The United Way program recently stepped up a notch with the appointment of Faye Northcutt-Knox to a Cannon County staff position.
Yes, it is a part-time position, but Northcutt-Knox is so energetic that much can be achieved.
Her responsibilities are expected to include a push to gain better name recognition for United Way in Cannon County. The United Way aids a number of projects here including the Senior Citizens Center, but most folks are unaware of these substantial efforts in the areas of education, income, health and rebuilding lives.
United Way programs include:
* Providing safe emergency housing.
* Offering free meals to the elderly or infirm.
* Child abuse prevention services.
* Counseling services and support for abused or neglected children and adults.
* Assisting people with health care services.
Leading the pack is the Cannon County Senior Center, a partner agency with the United Way that received $30,500 in funding during 2012.
Funds also go to the Cannon County 4-H program, the Court Advocacy and Domestic Violence Education Programs of Cannon County SAVE, the We Care Cannon program of Youth Dreams and the Food Backpack program of Woodbury United Methodist Church.
In 2012, only $3,115 was raised in Cannon County by United Way. Another $25,608 came from funds designated to Cannon County.
However, UW invested a total of $52,572 in the Woodbury area, reflecting a 183.03 percent return on the locally-raised funds. The funds don't go for administrative costs, but instead pay for actual services.
It's Faye's responsibility to help spread the news about these services the United Way helps fund. And we are sure she will do an excellent job in getting the word out.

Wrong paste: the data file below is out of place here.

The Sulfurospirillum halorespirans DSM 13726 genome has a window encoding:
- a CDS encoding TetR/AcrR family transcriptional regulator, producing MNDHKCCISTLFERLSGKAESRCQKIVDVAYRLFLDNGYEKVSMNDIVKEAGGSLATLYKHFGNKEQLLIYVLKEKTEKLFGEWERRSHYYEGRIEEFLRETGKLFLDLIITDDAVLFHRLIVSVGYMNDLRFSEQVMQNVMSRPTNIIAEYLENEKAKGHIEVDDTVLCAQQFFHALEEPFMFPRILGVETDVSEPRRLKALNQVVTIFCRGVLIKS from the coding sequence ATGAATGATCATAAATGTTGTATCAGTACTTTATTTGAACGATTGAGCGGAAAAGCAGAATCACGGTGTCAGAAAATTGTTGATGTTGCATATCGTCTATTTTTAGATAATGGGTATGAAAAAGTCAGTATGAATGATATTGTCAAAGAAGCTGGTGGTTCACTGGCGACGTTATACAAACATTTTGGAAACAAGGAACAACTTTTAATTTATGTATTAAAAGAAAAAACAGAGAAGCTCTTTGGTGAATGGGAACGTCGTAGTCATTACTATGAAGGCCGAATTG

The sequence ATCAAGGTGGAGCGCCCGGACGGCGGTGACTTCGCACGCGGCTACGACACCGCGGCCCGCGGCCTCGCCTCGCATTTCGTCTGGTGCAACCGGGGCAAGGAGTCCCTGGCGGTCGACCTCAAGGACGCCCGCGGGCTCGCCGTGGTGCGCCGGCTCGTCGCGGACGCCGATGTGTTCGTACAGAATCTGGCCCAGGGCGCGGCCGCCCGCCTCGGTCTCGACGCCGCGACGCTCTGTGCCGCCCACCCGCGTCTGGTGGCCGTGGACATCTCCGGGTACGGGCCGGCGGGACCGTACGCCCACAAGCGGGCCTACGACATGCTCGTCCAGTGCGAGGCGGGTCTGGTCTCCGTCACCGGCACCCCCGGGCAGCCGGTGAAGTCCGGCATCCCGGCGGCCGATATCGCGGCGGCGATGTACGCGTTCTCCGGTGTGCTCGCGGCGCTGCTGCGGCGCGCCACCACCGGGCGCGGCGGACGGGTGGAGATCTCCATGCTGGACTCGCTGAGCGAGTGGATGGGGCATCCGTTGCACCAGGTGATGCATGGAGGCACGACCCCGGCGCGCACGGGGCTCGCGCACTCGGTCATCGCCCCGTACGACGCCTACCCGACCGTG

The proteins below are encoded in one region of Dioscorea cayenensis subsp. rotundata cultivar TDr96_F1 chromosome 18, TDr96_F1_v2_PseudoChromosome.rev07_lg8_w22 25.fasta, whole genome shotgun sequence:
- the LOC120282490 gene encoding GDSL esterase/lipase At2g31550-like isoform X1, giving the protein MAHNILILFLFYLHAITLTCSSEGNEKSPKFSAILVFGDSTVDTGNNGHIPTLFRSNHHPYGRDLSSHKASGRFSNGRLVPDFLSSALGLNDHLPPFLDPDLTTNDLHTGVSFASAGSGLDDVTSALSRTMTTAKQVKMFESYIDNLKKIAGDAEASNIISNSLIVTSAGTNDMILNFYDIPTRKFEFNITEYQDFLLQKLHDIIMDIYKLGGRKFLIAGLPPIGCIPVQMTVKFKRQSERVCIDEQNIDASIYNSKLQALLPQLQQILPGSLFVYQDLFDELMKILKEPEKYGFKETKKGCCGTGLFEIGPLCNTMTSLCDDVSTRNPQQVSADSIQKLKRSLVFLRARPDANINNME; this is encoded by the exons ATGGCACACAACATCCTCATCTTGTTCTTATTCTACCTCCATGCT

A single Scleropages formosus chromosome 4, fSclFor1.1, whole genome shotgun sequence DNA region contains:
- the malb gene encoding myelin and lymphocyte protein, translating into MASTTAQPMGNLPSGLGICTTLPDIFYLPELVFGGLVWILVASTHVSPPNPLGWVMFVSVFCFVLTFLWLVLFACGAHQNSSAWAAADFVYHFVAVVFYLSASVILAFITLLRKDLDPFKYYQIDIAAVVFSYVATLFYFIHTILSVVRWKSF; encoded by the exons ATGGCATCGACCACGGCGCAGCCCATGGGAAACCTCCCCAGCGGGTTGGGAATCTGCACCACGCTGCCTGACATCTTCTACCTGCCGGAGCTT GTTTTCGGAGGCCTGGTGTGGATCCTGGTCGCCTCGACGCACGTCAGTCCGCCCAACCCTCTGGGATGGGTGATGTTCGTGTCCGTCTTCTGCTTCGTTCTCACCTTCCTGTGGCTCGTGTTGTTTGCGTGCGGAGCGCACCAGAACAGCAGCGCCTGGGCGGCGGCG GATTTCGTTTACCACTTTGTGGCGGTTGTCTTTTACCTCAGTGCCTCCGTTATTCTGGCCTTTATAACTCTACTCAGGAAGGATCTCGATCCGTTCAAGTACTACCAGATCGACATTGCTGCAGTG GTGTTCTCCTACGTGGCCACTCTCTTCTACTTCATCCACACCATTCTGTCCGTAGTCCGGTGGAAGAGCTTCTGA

You can reach her at her office at the Senior Citizens Center, 609 Lehman St., by calling 615-904-4117. Got a computer? You can reach her by email at email@example.com.
It was a big news week for the West family.
While he doesn't always own up to me, my brother Van received quite a boost this week when he was named Tennessee State Historian by Gov. Bill Haslam. He's served as director at the Center for Historic Preservation at MTSU and the Tennessee Civil War National Heritage Area.
He has taught as a professor in the MTSU history department since 1985. He currently serves as a co-chair of the Tennessee Civil War Sesquicentennial Commission and as a Tennessee representative on the National Board of Advisors of National Trust for Historic Preservation. Van also sits on the Executive Board of Lewis and Clark Trust, Inc. and on the Advisory Board of Teaching with Primary Sources, Library of Congress.
He's got some big shoes to fill. The late historian and author Walter T. Durham served 11 years in the honorary position. Durham's predecessors included noted historians Stanley Horn and Wilma Dykeman.
"Doc" West is scheduled to speak at the September meeting of the Cannon County Historical Society in September. More about that later.
File this one under "the more things change, the more they stay the same" category…
Murfreesboro's Middle Tennessee Medical Center (MTMC) is now Saint Thomas Rutherford Hospital. Not that it really matters, but that facility was known as Rutherford Hospital for decades before it was acquired by Saint Thomas and Baptist Hospitals in Nashville.
Somehow, ol' "Rullerferd Hospital" just doesn't have the same ring as "The Medical Center."